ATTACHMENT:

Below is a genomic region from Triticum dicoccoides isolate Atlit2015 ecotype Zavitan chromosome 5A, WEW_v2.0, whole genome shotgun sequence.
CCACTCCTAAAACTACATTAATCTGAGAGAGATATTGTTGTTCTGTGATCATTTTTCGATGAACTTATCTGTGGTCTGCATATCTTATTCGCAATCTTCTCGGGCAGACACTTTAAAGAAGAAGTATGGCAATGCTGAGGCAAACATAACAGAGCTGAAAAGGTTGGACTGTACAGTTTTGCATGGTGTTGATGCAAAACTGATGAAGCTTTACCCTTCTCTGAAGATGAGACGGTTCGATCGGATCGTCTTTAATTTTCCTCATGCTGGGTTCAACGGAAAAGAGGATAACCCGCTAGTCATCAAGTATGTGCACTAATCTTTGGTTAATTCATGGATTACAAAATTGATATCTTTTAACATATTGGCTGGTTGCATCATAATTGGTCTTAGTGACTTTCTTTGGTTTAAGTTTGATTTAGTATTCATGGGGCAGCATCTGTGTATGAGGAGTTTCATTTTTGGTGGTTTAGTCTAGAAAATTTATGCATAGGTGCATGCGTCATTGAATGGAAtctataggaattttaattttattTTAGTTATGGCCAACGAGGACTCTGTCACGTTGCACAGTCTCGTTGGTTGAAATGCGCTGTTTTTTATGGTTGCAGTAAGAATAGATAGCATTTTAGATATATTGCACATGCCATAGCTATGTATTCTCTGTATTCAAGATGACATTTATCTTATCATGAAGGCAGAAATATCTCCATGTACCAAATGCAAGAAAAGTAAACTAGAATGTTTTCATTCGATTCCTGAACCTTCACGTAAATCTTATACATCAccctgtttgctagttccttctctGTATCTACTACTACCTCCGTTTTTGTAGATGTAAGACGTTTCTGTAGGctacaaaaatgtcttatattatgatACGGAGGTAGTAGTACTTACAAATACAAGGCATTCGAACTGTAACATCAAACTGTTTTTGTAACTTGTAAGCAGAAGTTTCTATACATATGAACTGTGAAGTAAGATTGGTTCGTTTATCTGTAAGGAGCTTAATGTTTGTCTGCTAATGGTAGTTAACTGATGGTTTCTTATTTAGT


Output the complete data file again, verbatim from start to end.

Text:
Below is a genomic region from Triticum dicoccoides isolate Atlit2015 ecotype Zavitan chromosome 5A, WEW_v2.0, whole genome shotgun sequence.
CCACTCCTAAAACTACATTAATCTGAGAGAGATATTGTTGTTCTGTGATCATTTTTCGATGAACTTATCTGTGGTCTGCATATCTTATTCGCAATCTTCTCGGGCAGACACTTTAAAGAAGAAGTATGGCAATGCTGAGGCAAACATAACAGAGCTGAAAAGGTTGGACTGTACAGTTTTGCATGGTGTTGATGCAAAACTGATGAAGCTTTACCCTTCTCTGAAGATGAGACGGTTCGATCGGATCGTCTTTAATTTTCCTCATGCTGGGTTCAACGGAAAAGAGGATAACCCGCTAGTCATCAAGTATGTGCACTAATCTTTGGTTAATTCATGGATTACAAAATTGATATCTTTTAACATATTGGCTGGTTGCATCATAATTGGTCTTAGTGACTTTCTTTGGTTTAAGTTTGATTTAGTATTCATGGGGCAGCATCTGTGTATGAGGAGTTTCATTTTTGGTGGTTTAGTCTAGAAAATTTATGCATAGGTGCATGCGTCATTGAATGGAAtctataggaattttaattttattTTAGTTATGGCCAACGAGGACTCTGTCACGTTGCACAGTCTCGTTGGTTGAAATGCGCTGTTTTTTATGGTTGCAGTAAGAATAGATAGCATTTTAGATATATTGCACATGCCATAGCTATGTATTCTCTGTATTCAAGATGACATTTATCTTATCATGAAGGCAGAAATATCTCCATGTACCAAATGCAAGAAAAGTAAACTAGAATGTTTTCATTCGATTCCTGAACCTTCACGTAAATCTTATACATCAccctgtttgctagttccttctctGTATCTACTACTACCTCCGTTTTTGTAGATGTAAGACGTTTCTGTAGGctacaaaaatgtcttatattatgatACGGAGGTAGTAGTACTTACAAATACAAGGCATTCGAACTGTAACATCAAACTGTTTTTGTAACTTGTAAGCAGAAGTTTCTATACATATGAACTGTGAAGTAAGATTGGTTCGTTTATCTGTAAGGAGCTTAATGTTTGTCTGCTAATGGTAGTTAACTGATGGTTTCTTATTTAGT